OSS Startups Target Cable MSOs
Life will go on. The sun will rise and set. Few on Wall Street will notice.
But the humble news from the tiny Lemur points to a key trend in telecom software: namely, the attraction between upstart cable MSOs and small companies offering operations support systems (OSSs), the software that makes telecom and cable networks tick.
Like several other relatively small software providers, Lemur has targeted MSOs as its main market and is pursuing them instead of more established incumbent carriers.
The reason is that many MSOs, like the CLECs of yore, are starting out with new networks, ones without a lot of legacy equipment. For these service providers, big-ticket services from the likes of Telcordia Technologies Inc. are overkill, since the MSOs don't have the diversity of network management and provisioning tools associated with the mix of old and new gear in incumbent networks. It's a key opportunity for smaller companies to make their mark.
Lemur, for instance, has focused its efforts on creating its own inventory, provisioning, monitoring, and IP address DHCP applications. Cable operators looking for a turnkey solution can take them all -- or just a couple. The point is that down the line, when Lemur is ready to approach a wider range of service providers, it will have expanded the functionality of its application suite instead of spending its time writing code for legacy software.
"Cable operators don't have huge legacy back-office systems with multiple billers like ILECs do," says Apollo Guy, VP of marketing at Lemur. "They don't need the big systems integrators. In contrast, you could spend a year just analyzing the workflow at an ILEC."
Aiming at MSOs doesn't mean OSS vendors won't eventually try to reach new markets. There isn't much difference, vendors say, between writing interfaces for ILEC network elements or for cable operators. The work comes from the sheer volume of interfaces and other coding required to supply OSSs to incumbent carriers. So it makes sense for new players to stay with a limited set of interfaces at first. This tack means they can focus on broadening their product capabilities overall instead of whiling away precious resources trying to accommodate ancient Bellcore databases.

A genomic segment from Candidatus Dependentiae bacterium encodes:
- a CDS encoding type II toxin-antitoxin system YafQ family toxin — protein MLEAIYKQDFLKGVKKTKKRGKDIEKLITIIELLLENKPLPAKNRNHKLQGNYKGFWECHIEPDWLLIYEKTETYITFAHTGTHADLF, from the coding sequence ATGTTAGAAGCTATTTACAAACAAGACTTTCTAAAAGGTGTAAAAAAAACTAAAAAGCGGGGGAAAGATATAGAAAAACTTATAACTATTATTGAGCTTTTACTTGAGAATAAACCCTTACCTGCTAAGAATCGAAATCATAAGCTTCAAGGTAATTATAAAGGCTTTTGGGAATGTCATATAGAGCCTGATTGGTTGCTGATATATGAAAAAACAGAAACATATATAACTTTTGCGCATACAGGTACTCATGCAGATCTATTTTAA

So far, Lemur, which was founded in April 2001 and has $7 million in funding, has just one customer, Adams Cable of Pennsylvania. But Guy seems confident that his company will draw more cable customers before it starts work for ILECs.
Lemur's not alone in targeting cable MSOs as its primary market. A clutch of other new players, including Ceon Corp., Core Networks Inc., and Liberate Technologies, see similar opportunities. [Ed. note: Unlike lemur, however, they lack opposable thumbs.]
Ceon's planning an announcement soon, too -- that it's won a new customer, RCN Corp.. The company already has a cable MSO customer in Charter Communications (Nasdaq: CHTR). While Ceon isn't a startup, it is looking to increase the cable MSO segment of its OSS business, according to Rajoo Nagar, VP of corporate marketing.
On the downside, the proliferation of small-company suppliers in the cable MSO OSS market could make it tough to standardize any application programming interfaces (APIs) for this market. Such APIs would be an attractive possibility, given the relative lack of legacy software in the MSO space.
Interestingly, Guy of Lemur disagrees with this view. "Vendors in this market will do what operators tell them to," he says. This is a different situation than that of the ILECs, where vendors like Telcordia hold sway by sheer volume of installed software. If the MSOs call for standardized interfaces, they're likely to get them, he says.
So far, though, it seems the leading cable MSO standards-setting body, Cable Television Laboratories Inc. (CableLabs), hasn't set any specific goals. A spokesman says nothing's indicated on the consortium's project list, which is governed by its membership, including software vendors. "Cablelabs hasn't done any work with OSSs really," says Ceon's Nagar.
Back to the Lemur announcement: There's nothing particularly noteworthy about Lemur offering support for IP telephony. Competitors such as Ceon, Core Networks, and Liberate already offer OSSs that provision IP telephony services by interfacing with softswitches, media gateways, and the like.
Still, Lemur's going with the flow. According to Guy, the past year has seen MSOs increasingly add media gateways alongside Class 5 switches in an effort to introduce all-IP transport between customer homes and head-ends. Prior to that, they had to assign a specific channel on a coax network for voice services and rely on separate hardware for voice and data services. Over the next year, Guy says, MSOs will be looking to make the final commitment to softswitching in order to streamline their "triple play" (voice/data/video) service offerings.
— Mary Jander, Senior Editor, Light Reading